Friday, April 4, 2014

Pasque Flower on a Deeper Level

The first prairie flower that blooms in my Nebraska garden is always one that surprises me. I’m not even looking for blooms in early to mid April – instead, I’m counting the plants putting up new bits of green, wondering what’s made it through winter. Pasque flower always makes it, rising in a bulb of fuzz, some sort of thick cleaning pipe pushing it up through leaf litter and last year’s decay. In the afternoon sun the soft, fuzzy hairs around its emerging bud and few thin leaves reflect light like a halo. It is in every possible sense one of my favorite native wildflowers.

Pasque flower’s common name is derived from an Old French word for Easter, as it blooms around that time. Pulsatilla patens or Anemone patens – which goes by other common names like prairie crocus, twin flower, and sandflower – is native from Alaska south through Canada and down into Texas, blooming in high Plains elevations and open prairie, most often in dry or rocky soil. It gets about 1’ tall with a 2’ spread and is slow to expand or self sow. From bloom to seed head it easily puts on a full month show that, if you let it, opens your eyes to the garden’s season.

The Native American Dakota people believe that each species of plant and animal has its own song that expresses its life and soul. One translation of the twin flower or pasque flower song is this:

I wish to encourage the children / of other flowering nations now appearing all over the face of the earth; / So while they awaken from sleeping / And come up from the heart of the earth I am standing here old and gray-headed.

Since pasque flower can often begin blooming even before the snow has melted, it is fitting to think of it as old by the time the other spring flowers bloom, especially with its white seed head among the colorful prairie. The hairs along the stems and petals help to create a heat shield around it, much like what happens with the hairs on our arms when we are cold.

The Dakota name of twin flower is evident in this image, where up to 150 yellow stamens surround a tuft of purple pistils. This duality leads to the story of an old Dakota man who sits by the first spring bloom and recounts his life’s joys, sorrows, hopes, and accomplishments. The bloom reminds him of his youth and old age all at once, the perfect circle of life, the duality of existence, and he is encouraged by that guiding principle of completeness and wholeness of beginnings and endings feeding each other. He picks the flower and takes it to his grandchildren to teach them the song he learned as a child.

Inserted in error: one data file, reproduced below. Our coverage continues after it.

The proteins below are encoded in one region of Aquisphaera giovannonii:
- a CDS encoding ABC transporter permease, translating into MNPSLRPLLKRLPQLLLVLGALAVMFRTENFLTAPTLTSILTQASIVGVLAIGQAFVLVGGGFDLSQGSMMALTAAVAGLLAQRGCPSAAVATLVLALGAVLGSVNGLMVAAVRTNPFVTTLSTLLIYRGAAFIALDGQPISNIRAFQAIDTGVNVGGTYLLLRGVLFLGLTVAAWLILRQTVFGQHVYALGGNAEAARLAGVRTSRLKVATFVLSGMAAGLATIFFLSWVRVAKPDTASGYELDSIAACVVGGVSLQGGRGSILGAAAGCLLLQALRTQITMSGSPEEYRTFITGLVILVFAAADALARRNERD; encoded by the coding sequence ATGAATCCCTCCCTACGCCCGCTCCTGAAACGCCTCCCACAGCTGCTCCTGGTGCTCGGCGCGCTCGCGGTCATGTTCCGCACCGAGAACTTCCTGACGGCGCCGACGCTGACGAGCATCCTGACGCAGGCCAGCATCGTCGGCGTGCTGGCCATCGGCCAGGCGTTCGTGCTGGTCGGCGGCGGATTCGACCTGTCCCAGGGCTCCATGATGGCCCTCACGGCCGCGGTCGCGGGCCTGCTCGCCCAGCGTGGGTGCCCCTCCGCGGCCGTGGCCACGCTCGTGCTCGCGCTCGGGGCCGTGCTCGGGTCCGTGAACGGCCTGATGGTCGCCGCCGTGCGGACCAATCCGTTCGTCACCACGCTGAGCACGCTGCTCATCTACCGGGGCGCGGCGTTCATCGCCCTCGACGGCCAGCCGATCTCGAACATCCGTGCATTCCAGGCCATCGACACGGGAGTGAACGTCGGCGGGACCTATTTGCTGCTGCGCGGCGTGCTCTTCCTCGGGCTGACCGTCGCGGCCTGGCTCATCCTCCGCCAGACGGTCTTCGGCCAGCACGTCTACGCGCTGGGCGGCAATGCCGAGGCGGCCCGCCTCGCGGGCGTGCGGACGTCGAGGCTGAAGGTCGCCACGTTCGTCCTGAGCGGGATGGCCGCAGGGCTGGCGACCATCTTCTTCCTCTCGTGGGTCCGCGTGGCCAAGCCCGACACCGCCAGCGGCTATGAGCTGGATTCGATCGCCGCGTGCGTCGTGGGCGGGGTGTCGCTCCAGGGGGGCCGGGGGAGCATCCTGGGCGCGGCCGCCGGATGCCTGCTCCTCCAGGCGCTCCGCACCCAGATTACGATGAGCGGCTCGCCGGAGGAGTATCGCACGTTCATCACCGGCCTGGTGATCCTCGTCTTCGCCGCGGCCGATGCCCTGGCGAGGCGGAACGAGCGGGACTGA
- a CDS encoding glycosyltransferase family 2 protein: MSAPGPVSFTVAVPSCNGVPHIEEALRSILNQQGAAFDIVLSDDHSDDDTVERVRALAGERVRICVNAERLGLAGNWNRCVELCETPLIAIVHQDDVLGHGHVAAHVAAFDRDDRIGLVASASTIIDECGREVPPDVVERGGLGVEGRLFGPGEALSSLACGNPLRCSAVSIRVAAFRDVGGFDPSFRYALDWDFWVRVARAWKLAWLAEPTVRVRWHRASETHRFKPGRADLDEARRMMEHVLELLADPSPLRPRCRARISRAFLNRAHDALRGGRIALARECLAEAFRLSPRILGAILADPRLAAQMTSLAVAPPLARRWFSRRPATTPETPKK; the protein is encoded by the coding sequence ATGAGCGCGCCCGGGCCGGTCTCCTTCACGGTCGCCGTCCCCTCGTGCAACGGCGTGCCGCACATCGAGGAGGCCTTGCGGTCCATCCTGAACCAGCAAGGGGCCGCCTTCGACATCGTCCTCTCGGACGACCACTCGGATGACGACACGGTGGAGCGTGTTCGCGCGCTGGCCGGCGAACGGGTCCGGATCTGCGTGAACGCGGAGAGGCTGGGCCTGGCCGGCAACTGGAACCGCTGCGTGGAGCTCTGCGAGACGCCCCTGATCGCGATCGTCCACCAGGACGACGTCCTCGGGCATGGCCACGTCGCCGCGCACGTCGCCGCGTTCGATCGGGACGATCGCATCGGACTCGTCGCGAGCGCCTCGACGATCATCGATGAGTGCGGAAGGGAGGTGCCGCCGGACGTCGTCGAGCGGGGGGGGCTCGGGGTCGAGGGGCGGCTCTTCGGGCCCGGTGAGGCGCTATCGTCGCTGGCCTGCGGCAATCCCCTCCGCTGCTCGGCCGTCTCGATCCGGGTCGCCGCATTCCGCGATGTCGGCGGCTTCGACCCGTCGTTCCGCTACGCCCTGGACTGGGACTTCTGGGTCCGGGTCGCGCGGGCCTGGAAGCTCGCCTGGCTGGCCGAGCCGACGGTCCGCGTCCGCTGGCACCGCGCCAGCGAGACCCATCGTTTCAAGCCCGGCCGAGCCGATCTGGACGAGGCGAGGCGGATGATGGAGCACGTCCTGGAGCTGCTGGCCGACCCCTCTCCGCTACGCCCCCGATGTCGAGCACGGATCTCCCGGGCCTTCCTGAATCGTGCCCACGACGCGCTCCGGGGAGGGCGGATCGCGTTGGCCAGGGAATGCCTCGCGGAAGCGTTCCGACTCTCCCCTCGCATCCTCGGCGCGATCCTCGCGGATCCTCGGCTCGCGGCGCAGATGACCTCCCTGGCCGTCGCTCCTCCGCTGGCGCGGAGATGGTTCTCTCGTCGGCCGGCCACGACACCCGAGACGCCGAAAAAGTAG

While I do not have practical experience and make no suggestion that you try anything without consulting a professional, it is said that crushing the fresh leaves and applying on arthritic hands helps ease the pain, but if left on the skin too long will create a blister. Some other medicinal uses include a tincture to calm symptoms of menopause and insomnia, as well as to treat panic attacks.

I find beauty and metaphor in every stage of pasque flower, even as the petals desiccate and fall off to reveal the puffy seeds, which are reminiscent of prairie smoke (Geum triflorum). Native bees, ants, and other early spring pollinators visit with gusto. I wish I had more of these in my garden, entire swaths even – they’ll display far longer than non native crocus, iris reticulata, or tulip, and are very tough, long-lived plants. Knowing their history here in my prairie region makes me love them even more, and I appreciate what they mean in my garden – a small reflection of something much larger.


Diana Studer said...

so much more 'exotic' and appealing than the crocus, iris and tulips that 'everyone' grows.

Anonymous said...

When will the pasque flower be blooming in North Dakota in 2014